I had a forum on this site for almost a year and a half, but in all that time, only one topic has ever gotten any traction: the one titled “Is the Leader in Me All It’s Cracked Up to Be?” I originally posted the question to see what teachers and parents were experiencing in schools that had adopted the Leader in Me program. As a parent whose kids go to a Leader in Me school, I was initially impressed by the program, but then started to have some doubts. I wanted to hear from others.
I have now closed that forum because I want to move the discussion here, so more people can talk about how this program has impacted their school and whether, in a time of fiscal belt-tightening, it’s worth the high sticker price.
What is the Leader in Me?
The Leader in Me is basically a philosophy that schools are taught to weave into every aspect of the school day. It’s not a curriculum or an instructional method, but rather a school culture model in which students learn Stephen Covey’s 7 Habits of Happy Kids, a spin-off from his original book, The 7 Habits of Highly Effective People. The program also encourages students to set and track personal goals and to take leadership roles whenever possible. In Leader in Me schools, students are often the ones who run the assemblies and programs, give guided tours around the building, and generally take on many of the responsibilities that were once the exclusive domain of teachers and administrators.
It sounds great, right? In theory, yes. “Overall, I love the concept of this program,” wrote forum commenter 2Sprouts. “I support anything that encourages and teaches kids to take personal responsibility, as well as how to effectively communicate and work with others. It was introduced to our school not long after the Sandy Hook school shootings and I couldn’t imagine a better thing we could do to try to prevent things like that happening.”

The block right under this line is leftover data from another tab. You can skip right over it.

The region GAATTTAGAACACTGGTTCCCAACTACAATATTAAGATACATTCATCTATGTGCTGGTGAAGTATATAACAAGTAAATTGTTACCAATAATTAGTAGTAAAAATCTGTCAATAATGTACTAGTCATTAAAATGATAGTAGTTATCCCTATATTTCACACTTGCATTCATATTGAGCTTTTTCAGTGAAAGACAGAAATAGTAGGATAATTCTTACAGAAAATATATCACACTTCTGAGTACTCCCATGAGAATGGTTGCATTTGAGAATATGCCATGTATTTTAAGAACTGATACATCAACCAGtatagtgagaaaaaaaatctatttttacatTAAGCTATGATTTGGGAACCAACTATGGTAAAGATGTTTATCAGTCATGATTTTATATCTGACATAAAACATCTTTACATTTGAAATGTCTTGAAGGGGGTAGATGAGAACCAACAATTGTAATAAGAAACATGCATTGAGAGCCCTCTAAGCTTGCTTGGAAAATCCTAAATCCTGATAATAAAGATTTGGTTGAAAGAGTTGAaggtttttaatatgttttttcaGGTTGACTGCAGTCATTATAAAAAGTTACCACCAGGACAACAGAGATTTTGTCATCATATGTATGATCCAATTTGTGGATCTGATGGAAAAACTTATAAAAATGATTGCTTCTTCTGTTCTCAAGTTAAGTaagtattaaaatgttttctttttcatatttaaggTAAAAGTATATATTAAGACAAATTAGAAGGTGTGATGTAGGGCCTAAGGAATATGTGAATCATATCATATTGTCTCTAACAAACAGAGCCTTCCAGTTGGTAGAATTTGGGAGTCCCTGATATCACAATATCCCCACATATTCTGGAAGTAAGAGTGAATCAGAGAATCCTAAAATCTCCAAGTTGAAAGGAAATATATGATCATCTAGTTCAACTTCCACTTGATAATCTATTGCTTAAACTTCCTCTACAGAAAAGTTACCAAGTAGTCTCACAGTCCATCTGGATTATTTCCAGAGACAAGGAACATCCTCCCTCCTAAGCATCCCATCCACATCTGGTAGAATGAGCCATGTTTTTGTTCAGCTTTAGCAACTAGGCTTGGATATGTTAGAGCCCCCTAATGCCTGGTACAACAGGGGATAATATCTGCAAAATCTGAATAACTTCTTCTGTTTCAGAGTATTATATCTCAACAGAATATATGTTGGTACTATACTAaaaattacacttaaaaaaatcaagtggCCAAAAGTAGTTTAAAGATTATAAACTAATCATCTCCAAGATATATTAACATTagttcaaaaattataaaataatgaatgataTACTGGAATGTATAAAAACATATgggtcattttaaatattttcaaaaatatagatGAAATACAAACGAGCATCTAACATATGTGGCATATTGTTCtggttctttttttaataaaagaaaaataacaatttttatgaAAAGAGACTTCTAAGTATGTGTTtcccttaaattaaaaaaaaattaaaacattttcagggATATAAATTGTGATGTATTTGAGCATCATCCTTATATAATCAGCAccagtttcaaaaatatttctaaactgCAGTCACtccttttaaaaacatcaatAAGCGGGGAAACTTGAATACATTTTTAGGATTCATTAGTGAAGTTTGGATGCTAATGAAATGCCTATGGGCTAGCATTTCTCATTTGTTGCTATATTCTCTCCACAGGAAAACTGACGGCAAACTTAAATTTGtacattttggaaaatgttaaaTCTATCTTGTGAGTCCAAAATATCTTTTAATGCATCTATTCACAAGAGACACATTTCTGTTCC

But others aren’t so sure.
Problems with the Leader in Me: An Overview
Objections to the program have risen for a variety of reasons. Here are the most common ones:
1. Cost. Franklin Covey is careful not to publish any pricing for its Leader in Me training; scroll all the way down in the Q&A section and you’ll see a non-committal response to the question of cost. They encourage people to call to receive a price quote, what they call an “investment summary.” But the most common figures I’ve seen hover around the $50 thousand mark for the basics. If a school wants to attain Lighthouse Status, they will need to pay for additional training and coaching. When schools are laying off teachers and cutting funding for many programs, the decision to pay for high-priced training definitely raises eyebrows.
2. The feeling that the program creates a brainwashed, cult-like atmosphere. The book that teaches the Leader in Me process recommends the “ubiquitous” approach, where the language of the Seven Habits is inserted into the day’s routine in any way possible: A lunchroom supervisor who sees a kid eating cookies before his sandwich might remind him to Put First Things First. A history teacher might ask students if either side in an international conflict was looking for a Win-Win solution. For some people, this approach feels forced. “At first, I thought people were kidding when they were working the language into every single conversation I was having at work,” wrote teacher KKB in the forum, “I was hearing things like, Well, if we begin with the end in mind, then that will be a win win for everyone, so let’s be proactive and put first things first, and then we’ll really be able to synergize. Seriously. People were saying these sentences. Then I realized that the language was so cliche’ and could be applied so broadly that there was no deeper conversation happening.” Another commenter by the name of 2x2x2 Mom, wrote, “It seemed to encourage everyone into black and white thinking about everything.”